Reports of ACORN problems were widespread in Florida. Orange County officials said they got a form that registered "Mickey Mouse" to vote. ACORN officials told the Times in 2008 that the form didn't come from them. Linda Tanko, who oversaw the voter registration forms in Orange County, remembers that ACORN's applications were in disarray.

"We found lots and lots of the forms having street issues, their addresses weren't matching the valid range of house numbers on a street," Tanko said. "One person had a dozen or so applications. There were some that were grossly incomplete."

Tanko couldn't recall, however, if anyone was found guilty of fraudulent registration. In Broward County, 8 percent of ACORN's 16,000 voter registration forms couldn't be verified, but elections officials there didn't suspect fraud.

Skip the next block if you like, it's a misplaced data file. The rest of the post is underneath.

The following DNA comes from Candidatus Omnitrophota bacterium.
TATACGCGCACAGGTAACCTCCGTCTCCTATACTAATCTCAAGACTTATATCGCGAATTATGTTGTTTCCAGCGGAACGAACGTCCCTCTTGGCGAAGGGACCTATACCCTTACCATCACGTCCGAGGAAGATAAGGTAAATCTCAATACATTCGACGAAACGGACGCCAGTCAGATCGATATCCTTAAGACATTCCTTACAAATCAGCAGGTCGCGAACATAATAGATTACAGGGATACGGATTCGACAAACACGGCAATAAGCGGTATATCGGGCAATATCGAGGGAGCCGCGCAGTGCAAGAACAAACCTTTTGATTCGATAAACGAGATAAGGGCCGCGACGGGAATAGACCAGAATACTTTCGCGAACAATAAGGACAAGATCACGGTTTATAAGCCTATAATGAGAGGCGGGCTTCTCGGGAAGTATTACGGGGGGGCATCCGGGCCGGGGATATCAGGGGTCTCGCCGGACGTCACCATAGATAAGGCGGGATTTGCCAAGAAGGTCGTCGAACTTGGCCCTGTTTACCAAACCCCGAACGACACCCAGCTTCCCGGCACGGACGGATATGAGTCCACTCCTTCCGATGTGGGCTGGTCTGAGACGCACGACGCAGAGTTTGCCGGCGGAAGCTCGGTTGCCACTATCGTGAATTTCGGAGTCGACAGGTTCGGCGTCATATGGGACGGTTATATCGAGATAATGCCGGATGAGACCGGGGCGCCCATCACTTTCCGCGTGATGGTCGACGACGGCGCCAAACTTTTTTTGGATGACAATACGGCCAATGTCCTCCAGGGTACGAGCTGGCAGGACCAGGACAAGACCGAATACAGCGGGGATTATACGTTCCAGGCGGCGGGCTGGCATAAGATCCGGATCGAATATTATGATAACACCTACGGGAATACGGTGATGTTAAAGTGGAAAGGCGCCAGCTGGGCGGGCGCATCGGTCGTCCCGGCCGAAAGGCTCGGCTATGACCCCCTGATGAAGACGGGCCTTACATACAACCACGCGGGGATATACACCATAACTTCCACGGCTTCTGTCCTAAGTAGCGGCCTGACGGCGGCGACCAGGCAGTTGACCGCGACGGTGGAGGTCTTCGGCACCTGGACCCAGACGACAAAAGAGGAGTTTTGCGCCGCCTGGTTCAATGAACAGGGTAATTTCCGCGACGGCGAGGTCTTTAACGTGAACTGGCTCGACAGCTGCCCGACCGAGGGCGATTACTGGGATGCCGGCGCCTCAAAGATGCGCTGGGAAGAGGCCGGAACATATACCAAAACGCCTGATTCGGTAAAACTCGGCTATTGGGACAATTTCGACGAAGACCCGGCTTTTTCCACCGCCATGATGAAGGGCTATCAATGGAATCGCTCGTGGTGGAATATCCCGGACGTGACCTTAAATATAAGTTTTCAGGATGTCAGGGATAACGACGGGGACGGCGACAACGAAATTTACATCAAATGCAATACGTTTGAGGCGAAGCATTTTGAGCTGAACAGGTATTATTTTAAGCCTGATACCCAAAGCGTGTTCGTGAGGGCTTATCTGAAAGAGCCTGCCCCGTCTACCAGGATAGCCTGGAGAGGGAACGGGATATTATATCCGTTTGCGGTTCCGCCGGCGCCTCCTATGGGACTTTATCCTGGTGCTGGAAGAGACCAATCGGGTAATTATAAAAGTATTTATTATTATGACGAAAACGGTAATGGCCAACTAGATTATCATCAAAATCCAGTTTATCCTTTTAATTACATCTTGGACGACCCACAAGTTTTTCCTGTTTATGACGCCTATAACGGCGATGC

The FDLE hasn't investigated a fraud case involving ACORN that led to any arrests. The agency did assist in the Miami-Dade case prosecuted by Centorino. His investigation led to 11 ACORN workers charged for falsifying information on hundreds of forms, with penalties ranging from probation to 125 days in jail.

"It strikes me as a very similar scenario as to what's happening now," Centorino said. "These people are getting paid minimal salaries and don't necessarily come with a background where you can trust they will do what they're supposed to do. Their motivation was to get paid for work they didn't want to do. But they were low level. Was this a bigger conspiracy? We didn't find that."

Michael Van Sickler can be reached at (850) 224-7263 or Follow him on Twitter @mikevansickler.